Biblical view of carbon dating race and ethnicity dating

It was initially sampled by the German Mining Museum (GMM) in the early 1990s (14).

In 2002, we excavated the fortress gatehouse (Area A), a building devoted to copper slag processing (Area S), and ≈1.2 m of the upper part of a slag mound (Area M) by using stratigraphic methods. These dates confirmed the radiocarbon dates published earlier by the GMM (17). BCE, the stratified excavations in the lowlands of Edom provided an objective dating technique that linked this metal production center with the period of the early Israelite kings and their neighbors mentioned in the HB. BCE portion of this Levantine chronology is known as the IA IIa, a highly contentious period, but especially important for historical archaeology because it is partially dated on the synchronism between biblical texts related to Solomon's successor and son, Rehoboam (1 Kings –26 and 2 Chron.

The excavation was extended to the north, exposing a 4-room (with possibly a fifth room extending into the bulk) building (≈7.25 × 8.50 m). 2, this building was constructed on top of 3 m of debris layers also representing industrial-scale copper production.

The basal virgin sediment consists of sterile wadi sands.

The new radiocarbon dates push back by 2 centuries the accepted IA chronology of Edom.

Data from Khirbat en-Nahas, and the nearby site of Rujm Hamra Ifdan, demonstrate the centrality of industrial-scale metal production during those centuries traditionally linked closely to political events in Edom's 10th century BCE neighbor ancient Israel.

Archaeologists such as Glueck metaphorically carried the trowel in 1 hand and the Bible in the other, searching the archaeological landscape of the southern Levant for confirmation of the biblical narrative from the Patriarchs to the United Monarchy under David and Solomon to other personages, places, and events mentioned in the sacred text.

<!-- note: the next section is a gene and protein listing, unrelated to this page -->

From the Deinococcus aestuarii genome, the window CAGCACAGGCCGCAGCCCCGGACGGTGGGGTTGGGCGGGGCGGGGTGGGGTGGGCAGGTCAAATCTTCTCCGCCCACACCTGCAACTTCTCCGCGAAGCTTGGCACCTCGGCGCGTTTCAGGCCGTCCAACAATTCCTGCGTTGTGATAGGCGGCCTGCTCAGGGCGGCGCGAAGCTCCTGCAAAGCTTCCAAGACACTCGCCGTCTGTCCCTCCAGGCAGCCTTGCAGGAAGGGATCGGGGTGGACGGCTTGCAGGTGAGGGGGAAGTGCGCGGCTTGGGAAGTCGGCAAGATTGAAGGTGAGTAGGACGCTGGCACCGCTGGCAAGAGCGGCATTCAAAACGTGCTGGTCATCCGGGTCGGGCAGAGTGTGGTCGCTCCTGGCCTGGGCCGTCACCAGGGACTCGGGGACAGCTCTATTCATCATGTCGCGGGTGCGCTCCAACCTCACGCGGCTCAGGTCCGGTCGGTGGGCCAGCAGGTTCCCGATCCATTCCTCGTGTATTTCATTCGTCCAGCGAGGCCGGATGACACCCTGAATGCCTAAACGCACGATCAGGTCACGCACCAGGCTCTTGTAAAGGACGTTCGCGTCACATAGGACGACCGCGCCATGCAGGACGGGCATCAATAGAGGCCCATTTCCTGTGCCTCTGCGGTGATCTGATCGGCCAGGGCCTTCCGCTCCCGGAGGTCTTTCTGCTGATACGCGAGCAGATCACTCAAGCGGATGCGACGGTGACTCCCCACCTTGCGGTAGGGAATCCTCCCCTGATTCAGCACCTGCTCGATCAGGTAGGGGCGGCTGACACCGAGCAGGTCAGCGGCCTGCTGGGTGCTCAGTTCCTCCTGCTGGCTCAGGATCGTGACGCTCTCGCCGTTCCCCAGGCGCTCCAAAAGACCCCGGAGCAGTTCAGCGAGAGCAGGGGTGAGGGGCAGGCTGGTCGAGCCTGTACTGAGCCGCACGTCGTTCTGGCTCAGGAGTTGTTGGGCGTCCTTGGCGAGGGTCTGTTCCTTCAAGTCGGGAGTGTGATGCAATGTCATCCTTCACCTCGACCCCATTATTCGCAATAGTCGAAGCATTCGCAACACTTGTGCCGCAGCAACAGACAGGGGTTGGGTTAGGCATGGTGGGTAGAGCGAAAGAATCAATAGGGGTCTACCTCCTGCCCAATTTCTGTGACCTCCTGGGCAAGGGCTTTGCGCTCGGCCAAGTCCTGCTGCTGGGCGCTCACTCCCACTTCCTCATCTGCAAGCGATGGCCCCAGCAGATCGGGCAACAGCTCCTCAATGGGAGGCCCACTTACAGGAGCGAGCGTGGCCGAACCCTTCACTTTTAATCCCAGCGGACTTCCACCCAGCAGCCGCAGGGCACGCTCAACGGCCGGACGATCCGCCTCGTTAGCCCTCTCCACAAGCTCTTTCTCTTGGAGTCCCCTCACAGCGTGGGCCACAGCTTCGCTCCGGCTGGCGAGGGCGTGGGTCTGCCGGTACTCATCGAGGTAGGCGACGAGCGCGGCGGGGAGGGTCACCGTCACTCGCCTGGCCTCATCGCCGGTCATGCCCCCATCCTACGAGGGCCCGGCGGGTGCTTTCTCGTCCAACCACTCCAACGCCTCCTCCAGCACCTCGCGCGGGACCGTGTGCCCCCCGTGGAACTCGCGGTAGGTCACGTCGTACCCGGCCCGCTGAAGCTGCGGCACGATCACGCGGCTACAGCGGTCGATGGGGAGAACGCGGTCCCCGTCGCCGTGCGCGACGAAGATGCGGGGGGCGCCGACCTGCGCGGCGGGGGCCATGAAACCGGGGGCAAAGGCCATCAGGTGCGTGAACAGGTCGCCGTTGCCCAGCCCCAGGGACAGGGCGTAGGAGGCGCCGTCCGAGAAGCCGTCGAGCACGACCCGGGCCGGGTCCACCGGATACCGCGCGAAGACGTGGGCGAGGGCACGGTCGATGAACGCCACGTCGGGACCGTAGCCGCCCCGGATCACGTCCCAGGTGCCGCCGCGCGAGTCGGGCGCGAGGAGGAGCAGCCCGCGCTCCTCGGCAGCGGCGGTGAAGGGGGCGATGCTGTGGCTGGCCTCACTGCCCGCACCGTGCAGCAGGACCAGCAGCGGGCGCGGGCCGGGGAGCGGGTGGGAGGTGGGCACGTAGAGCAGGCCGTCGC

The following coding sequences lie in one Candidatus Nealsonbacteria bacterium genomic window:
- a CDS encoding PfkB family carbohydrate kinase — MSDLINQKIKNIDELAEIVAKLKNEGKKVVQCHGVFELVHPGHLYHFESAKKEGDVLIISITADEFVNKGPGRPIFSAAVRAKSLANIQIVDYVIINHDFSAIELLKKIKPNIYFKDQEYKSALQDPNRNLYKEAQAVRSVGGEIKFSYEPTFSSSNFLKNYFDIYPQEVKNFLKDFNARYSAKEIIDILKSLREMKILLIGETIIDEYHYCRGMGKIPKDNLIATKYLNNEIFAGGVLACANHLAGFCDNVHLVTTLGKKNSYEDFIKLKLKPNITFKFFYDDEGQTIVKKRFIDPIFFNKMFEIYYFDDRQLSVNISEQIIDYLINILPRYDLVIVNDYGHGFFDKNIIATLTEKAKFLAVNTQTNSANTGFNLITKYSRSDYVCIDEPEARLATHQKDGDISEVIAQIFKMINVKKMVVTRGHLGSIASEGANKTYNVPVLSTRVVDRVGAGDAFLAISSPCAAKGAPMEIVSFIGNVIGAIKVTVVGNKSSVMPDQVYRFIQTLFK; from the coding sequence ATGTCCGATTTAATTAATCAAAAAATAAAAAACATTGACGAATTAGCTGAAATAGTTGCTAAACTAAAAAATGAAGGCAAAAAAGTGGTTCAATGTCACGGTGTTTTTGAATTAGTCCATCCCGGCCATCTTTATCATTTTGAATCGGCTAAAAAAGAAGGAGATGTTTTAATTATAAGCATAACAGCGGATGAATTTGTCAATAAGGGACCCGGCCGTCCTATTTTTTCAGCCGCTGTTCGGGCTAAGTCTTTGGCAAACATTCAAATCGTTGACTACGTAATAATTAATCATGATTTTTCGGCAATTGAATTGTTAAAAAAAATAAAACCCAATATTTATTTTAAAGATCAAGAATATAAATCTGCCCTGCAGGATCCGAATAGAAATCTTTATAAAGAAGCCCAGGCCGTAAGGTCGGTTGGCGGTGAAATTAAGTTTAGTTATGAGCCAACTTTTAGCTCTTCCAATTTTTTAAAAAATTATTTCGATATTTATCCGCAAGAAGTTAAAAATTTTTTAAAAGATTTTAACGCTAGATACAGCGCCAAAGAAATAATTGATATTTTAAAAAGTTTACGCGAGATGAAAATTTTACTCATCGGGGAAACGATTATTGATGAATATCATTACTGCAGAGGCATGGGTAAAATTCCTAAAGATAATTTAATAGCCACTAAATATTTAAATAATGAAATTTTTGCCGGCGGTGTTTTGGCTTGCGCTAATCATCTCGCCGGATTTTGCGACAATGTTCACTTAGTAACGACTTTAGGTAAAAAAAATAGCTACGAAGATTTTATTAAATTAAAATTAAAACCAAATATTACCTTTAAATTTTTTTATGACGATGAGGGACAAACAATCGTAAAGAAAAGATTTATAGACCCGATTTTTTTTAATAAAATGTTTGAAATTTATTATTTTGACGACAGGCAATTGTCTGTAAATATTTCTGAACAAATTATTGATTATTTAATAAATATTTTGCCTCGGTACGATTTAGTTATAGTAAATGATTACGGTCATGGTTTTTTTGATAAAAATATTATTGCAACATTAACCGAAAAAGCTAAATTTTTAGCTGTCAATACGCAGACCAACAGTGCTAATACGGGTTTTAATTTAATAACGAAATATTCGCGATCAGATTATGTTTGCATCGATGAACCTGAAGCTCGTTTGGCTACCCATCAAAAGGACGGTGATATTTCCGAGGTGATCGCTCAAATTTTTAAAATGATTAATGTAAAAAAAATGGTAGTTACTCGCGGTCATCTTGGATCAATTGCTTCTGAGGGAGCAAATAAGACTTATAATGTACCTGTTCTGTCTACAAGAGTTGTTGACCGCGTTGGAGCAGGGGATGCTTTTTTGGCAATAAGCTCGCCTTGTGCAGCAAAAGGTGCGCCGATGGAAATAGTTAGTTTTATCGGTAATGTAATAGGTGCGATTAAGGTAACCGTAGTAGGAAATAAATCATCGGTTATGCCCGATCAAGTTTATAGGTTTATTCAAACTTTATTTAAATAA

Beginning in the 1980s, this paradigm came under severe attack, primarily by so-called biblical minimalist scholars who argued that as the HB was edited in its final form during the 5th century (c.) BC (3), any reference in the text to events earlier than 500 BC were false (4).

The period between the First and Second World Wars has been called the “Golden Age” of biblical archaeology (2) when this subfield was characterized by an almost literal interpretation of the Old Testament (Hebrew Bible, HB) as historical fact.Consequently, the rise of IA Edom is linked to the power vacuum created by the collapse of Late Bronze Age (LB, 1300 BCE) civilizations and the disintegration of the LB Cypriot copper monopoly that dominated the eastern Mediterranean.The methodologies applied to the historical IA archaeology of the Levant have implications for other parts of the world where sacred and historical texts interface with the material record.Edom is characterized by 2 major geomorphologic units, the highland plateau and the lowlands that border Wadi Arabah.Before our project, most IA excavations were carried out on the highland plateau, largely ignoring the copper ore-rich Edom lowlands.

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